Rome Film Festival Pushes Dates to Late November
Rome officials also confirm that terms of artistic director Marco Mueller's contract are finalized.
ROME -- Officials from the International Rome Film Festival said Friday that the fest has agreed to move its dates back from mid-October to late November.
Meanwhile, the lingering contract issues involving newly appointed artistic director Marco Mueller appear to be resolved. If that is indeed the case, it would end a long period of uncertainty for the 7-year-old festival that began in January with the start of a drawn-out battle over whether Mueller and new festival president Paolo Ferrari should be named to replace incumbents Piera Detassis and Gian Luigi Rondi, respectively.
But even after Ferrari’s appointment in early March and Mueller’s two weeks later, controversy erupted over reports about Mueller’s salary and what festival officials said were “technical” problems with the artistic director’s contract.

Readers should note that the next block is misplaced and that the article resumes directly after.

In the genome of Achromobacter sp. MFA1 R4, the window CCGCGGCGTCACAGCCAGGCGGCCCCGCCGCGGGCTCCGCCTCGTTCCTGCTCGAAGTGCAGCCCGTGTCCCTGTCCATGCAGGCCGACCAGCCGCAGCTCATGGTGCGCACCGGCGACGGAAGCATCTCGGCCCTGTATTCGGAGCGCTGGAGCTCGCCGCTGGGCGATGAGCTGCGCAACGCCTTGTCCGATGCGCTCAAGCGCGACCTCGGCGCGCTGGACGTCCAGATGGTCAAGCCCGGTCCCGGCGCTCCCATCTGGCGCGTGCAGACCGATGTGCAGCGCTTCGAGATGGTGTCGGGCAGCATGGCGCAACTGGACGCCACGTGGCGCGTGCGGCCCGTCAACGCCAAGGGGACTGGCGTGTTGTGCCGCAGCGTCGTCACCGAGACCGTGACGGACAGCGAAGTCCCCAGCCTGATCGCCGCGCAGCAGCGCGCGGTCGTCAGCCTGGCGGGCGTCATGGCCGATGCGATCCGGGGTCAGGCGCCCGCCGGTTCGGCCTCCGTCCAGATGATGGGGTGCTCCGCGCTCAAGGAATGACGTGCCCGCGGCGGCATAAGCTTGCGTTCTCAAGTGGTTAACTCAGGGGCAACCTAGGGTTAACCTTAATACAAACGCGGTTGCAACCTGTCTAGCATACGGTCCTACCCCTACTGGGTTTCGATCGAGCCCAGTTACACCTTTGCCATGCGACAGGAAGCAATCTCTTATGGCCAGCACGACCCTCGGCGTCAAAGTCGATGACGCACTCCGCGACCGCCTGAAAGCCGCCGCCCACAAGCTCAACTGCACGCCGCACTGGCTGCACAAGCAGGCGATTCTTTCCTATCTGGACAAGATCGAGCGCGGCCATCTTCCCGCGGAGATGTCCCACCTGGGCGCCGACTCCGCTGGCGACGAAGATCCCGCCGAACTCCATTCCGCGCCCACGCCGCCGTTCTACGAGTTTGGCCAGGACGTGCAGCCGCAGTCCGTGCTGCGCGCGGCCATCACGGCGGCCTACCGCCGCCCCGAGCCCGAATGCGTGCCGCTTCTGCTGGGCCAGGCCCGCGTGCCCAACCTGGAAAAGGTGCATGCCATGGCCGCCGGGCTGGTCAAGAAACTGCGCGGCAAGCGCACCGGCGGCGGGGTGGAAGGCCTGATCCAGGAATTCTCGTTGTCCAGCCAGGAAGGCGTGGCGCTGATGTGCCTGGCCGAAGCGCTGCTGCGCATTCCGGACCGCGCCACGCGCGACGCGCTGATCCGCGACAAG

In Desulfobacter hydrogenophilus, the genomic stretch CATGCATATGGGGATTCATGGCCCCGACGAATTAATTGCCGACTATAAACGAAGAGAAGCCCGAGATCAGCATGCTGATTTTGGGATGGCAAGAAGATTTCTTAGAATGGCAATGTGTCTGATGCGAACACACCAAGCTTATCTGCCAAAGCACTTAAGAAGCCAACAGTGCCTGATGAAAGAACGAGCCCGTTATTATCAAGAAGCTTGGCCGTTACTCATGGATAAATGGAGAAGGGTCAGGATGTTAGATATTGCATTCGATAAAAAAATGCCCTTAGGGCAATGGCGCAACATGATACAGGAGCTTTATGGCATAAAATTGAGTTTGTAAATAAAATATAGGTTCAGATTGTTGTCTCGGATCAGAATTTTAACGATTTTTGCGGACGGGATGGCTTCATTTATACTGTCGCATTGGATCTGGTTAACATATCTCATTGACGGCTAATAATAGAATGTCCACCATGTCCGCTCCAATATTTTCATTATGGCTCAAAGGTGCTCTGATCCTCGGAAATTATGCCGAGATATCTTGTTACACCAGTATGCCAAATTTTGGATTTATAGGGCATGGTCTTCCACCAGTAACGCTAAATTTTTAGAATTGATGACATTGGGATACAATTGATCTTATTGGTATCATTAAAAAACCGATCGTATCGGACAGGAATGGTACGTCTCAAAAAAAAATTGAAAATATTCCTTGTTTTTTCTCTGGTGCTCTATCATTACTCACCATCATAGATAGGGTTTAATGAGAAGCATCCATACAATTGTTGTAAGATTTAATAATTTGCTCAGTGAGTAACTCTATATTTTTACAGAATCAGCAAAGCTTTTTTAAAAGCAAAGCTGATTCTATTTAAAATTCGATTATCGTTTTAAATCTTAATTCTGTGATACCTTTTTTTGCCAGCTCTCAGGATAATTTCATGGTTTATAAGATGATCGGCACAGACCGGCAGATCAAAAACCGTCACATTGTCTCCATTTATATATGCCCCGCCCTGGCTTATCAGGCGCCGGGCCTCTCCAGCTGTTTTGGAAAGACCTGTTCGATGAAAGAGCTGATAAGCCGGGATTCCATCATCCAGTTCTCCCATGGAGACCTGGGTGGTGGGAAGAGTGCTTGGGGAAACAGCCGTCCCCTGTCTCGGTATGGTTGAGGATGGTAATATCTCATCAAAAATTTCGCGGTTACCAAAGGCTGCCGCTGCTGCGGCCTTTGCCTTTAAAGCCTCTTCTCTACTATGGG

Mueller also said he wanted to move the festival’s dates back from the third week in October to late November, where the festival would be perched at the midway point between the close of the Toronto International Film Festival in September and the Berlin International Film Festival in February. But that plan was controversial because it meant that Rome would overlap with the Turin Film Festival, which could make it difficult for the 30-year-old Turin event to attract media attention.
On Friday, the Italian daily newspaper La Repubblica reported in a full-page spread that Mueller had threatened to walk away from the festival if his contract issues where not resolved quickly. Festival officials said the report was inaccurate.
But on Friday, both of those issues seemed to be resolved: High-level Rome officials told The Hollywood Reporter that the change of dates had been agreed to and would officially be announced next week and that the contract issue had also been hammered out and would be finalized next week.
Mueller came to the Rome festival from Venice, where he served back-to-back four-year mandates before being ousted in favor of National Film Museum president Alberto Barbera in December.